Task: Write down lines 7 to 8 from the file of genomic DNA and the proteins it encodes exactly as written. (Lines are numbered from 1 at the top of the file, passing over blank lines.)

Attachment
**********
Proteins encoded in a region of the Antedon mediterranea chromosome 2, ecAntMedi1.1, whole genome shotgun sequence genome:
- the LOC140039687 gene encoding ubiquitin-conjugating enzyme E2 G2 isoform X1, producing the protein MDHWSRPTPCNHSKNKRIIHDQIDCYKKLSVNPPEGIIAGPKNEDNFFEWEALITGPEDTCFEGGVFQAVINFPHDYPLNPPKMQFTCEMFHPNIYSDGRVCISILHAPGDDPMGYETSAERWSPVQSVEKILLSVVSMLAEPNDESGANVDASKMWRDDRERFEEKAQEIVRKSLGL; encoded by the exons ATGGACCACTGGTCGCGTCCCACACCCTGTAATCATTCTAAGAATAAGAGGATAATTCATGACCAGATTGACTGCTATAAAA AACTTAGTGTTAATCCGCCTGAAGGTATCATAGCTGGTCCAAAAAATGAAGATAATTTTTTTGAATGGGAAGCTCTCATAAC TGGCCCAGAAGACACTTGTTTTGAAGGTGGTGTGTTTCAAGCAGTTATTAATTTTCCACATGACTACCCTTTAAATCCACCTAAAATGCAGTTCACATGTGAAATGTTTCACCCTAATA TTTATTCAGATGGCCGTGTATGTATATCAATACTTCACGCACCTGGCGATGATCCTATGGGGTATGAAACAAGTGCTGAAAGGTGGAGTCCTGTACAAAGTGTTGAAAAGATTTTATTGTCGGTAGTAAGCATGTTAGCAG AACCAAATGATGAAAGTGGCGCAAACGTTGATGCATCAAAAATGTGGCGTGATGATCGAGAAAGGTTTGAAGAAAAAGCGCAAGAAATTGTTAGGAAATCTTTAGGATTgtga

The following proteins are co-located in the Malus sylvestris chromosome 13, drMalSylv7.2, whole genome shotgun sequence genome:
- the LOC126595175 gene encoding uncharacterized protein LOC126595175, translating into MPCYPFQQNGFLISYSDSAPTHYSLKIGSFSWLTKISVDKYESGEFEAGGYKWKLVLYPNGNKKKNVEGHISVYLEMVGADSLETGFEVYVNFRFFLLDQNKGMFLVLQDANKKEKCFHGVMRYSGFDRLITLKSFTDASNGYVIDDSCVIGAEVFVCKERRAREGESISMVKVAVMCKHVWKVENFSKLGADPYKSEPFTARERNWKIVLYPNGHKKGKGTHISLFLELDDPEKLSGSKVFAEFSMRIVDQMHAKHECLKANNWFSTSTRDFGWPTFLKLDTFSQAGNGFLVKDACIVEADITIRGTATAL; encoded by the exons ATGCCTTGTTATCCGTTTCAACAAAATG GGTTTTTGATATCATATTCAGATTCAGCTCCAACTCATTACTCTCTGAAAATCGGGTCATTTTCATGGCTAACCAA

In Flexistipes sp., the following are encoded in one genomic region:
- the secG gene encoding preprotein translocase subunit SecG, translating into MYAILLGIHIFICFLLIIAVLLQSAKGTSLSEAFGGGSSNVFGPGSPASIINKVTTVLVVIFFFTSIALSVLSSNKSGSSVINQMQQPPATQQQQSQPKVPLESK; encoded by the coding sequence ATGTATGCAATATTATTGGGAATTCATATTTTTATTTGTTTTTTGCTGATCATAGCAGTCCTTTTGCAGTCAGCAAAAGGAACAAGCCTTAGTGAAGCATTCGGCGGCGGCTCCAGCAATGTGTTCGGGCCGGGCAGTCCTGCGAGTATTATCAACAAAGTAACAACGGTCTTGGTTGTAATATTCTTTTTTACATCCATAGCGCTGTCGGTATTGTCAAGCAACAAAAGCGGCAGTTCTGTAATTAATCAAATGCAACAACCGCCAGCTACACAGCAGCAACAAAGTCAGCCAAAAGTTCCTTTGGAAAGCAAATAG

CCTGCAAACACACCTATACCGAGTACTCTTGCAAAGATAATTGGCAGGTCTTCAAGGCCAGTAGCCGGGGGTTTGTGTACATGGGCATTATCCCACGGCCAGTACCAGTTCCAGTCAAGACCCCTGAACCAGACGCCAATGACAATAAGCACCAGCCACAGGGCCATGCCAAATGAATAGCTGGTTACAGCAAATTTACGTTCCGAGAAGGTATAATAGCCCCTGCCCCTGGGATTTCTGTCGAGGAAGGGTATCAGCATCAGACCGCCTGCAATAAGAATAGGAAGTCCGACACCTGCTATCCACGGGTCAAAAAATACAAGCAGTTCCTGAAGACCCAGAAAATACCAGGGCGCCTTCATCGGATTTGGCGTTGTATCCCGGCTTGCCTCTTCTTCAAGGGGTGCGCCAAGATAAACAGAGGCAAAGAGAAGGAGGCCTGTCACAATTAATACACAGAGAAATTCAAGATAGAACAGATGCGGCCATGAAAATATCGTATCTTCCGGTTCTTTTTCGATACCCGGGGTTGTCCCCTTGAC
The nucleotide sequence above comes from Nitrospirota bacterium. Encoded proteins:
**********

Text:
CCTGCAAACACACCTATACCGAGTACTCTTGCAAAGATAATTGGCAGGTCTTCAAGGCCAGTAGCCGGGGGTTTGTGTACATGGGCATTATCCCACGGCCAGTACCAGTTCCAGTCAAGACCCCTGAACCAGACGCCAATGACAATAAGCACCAGCCACAGGGCCATGCCAAATGAATAGCTGGTTACAGCAAATTTACGTTCCGAGAAGGTATAATAGCCCCTGCCCCTGGGATTTCTGTCGAGGAAGGGTATCAGCATCAGACCGCCTGCAATAAGAATAGGAAGTCCGACACCTGCTATCCACGGGTCAAAAAATACAAGCAGTTCCTGAAGACCCAGAAAATACCAGGGCGCCTTCATCGGATTTGGCGTTGTATCCCGGCTTGCCTCTTCTTCAAGGGGTGCGCCAAGATAAACAGAGGCAAAGAGAAGGAGGCCTGTCACAATTAATACACAGAGAAATTCAAGATAGAACAGATGCGGCCATGAAAATATCGTATCTTCCGGTTCTTTTTCGATACCCGGGGTTGTCCCCTTGAC
The nucleotide sequence above comes from Nitrospirota bacterium. Encoded proteins: